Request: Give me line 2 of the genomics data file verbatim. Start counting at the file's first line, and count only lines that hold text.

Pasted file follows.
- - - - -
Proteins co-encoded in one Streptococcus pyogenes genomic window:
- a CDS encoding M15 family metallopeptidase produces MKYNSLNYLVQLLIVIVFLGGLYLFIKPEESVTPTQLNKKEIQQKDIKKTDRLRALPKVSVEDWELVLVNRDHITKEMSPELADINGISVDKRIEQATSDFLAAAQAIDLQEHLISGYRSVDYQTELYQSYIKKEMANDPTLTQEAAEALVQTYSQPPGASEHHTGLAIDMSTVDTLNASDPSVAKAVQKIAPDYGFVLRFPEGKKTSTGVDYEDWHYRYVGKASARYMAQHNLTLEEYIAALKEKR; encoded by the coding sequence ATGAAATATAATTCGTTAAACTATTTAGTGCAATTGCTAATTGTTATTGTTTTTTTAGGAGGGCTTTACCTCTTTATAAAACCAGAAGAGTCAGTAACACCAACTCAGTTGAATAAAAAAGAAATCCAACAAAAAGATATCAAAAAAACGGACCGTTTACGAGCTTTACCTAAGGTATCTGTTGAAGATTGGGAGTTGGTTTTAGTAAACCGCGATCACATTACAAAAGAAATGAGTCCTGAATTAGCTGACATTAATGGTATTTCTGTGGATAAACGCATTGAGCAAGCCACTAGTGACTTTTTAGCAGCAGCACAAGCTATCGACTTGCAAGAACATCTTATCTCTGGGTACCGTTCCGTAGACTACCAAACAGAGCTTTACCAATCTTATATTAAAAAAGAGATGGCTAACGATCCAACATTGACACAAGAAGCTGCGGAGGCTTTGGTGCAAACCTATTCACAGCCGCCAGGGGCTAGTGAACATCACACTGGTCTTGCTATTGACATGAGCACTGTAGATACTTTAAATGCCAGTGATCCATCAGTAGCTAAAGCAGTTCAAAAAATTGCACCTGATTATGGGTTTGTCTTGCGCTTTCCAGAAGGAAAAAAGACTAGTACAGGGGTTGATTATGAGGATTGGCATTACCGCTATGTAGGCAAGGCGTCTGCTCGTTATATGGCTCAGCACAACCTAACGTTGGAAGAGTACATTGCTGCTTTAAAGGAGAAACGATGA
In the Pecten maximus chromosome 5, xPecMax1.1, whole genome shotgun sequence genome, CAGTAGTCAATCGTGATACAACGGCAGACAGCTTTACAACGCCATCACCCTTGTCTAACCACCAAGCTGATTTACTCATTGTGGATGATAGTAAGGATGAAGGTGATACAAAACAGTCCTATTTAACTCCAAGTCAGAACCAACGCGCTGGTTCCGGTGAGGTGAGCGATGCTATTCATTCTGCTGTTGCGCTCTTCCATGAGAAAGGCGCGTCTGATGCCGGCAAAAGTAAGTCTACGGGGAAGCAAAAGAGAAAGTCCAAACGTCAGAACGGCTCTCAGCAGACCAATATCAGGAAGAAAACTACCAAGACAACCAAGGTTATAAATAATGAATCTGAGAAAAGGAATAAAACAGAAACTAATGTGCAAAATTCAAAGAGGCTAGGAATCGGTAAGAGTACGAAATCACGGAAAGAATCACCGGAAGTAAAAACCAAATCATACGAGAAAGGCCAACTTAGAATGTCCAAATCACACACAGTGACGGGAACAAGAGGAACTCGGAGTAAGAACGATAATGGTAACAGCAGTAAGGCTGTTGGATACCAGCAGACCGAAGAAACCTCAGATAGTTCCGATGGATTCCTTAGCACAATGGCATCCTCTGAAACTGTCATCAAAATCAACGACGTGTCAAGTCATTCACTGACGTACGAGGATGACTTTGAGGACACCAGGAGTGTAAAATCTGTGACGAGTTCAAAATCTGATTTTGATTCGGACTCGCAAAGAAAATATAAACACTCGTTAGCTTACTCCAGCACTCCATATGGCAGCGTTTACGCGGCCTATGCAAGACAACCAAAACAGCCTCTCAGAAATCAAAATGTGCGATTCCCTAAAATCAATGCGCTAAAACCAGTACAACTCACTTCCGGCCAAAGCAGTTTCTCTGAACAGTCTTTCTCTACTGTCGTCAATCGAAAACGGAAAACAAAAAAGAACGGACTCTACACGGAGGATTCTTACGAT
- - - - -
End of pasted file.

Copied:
- a CDS encoding M15 family metallopeptidase produces MKYNSLNYLVQLLIVIVFLGGLYLFIKPEESVTPTQLNKKEIQQKDIKKTDRLRALPKVSVEDWELVLVNRDHITKEMSPELADINGISVDKRIEQATSDFLAAAQAIDLQEHLISGYRSVDYQTELYQSYIKKEMANDPTLTQEAAEALVQTYSQPPGASEHHTGLAIDMSTVDTLNASDPSVAKAVQKIAPDYGFVLRFPEGKKTSTGVDYEDWHYRYVGKASARYMAQHNLTLEEYIAALKEKR; encoded by the coding sequence ATGAAATATAATTCGTTAAACTATTTAGTGCAATTGCTAATTGTTATTGTTTTTTTAGGAGGGCTTTACCTCTTTATAAAACCAGAAGAGTCAGTAACACCAACTCAGTTGAATAAAAAAGAAATCCAACAAAAAGATATCAAAAAAACGGACCGTTTACGAGCTTTACCTAAGGTATCTGTTGAAGATTGGGAGTTGGTTTTAGTAAACCGCGATCACATTACAAAAGAAATGAGTCCTGAATTAGCTGACATTAATGGTATTTCTGTGGATAAACGCATTGAGCAAGCCACTAGTGACTTTTTAGCAGCAGCACAAGCTATCGACTTGCAAGAACATCTTATCTCTGGGTACCGTTCCGTAGACTACCAAACAGAGCTTTACCAATCTTATATTAAAAAAGAGATGGCTAACGATCCAACATTGACACAAGAAGCTGCGGAGGCTTTGGTGCAAACCTATTCACAGCCGCCAGGGGCTAGTGAACATCACACTGGTCTTGCTATTGACATGAGCACTGTAGATACTTTAAATGCCAGTGATCCATCAGTAGCTAAAGCAGTTCAAAAAATTGCACCTGATTATGGGTTTGTCTTGCGCTTTCCAGAAGGAAAAAAGACTAGTACAGGGGTTGATTATGAGGATTGGCATTACCGCTATGTAGGCAAGGCGTCTGCTCGTTATATGGCTCAGCACAACCTAACGTTGGAAGAGTACATTGCTGCTTTAAAGGAGAAACGATGA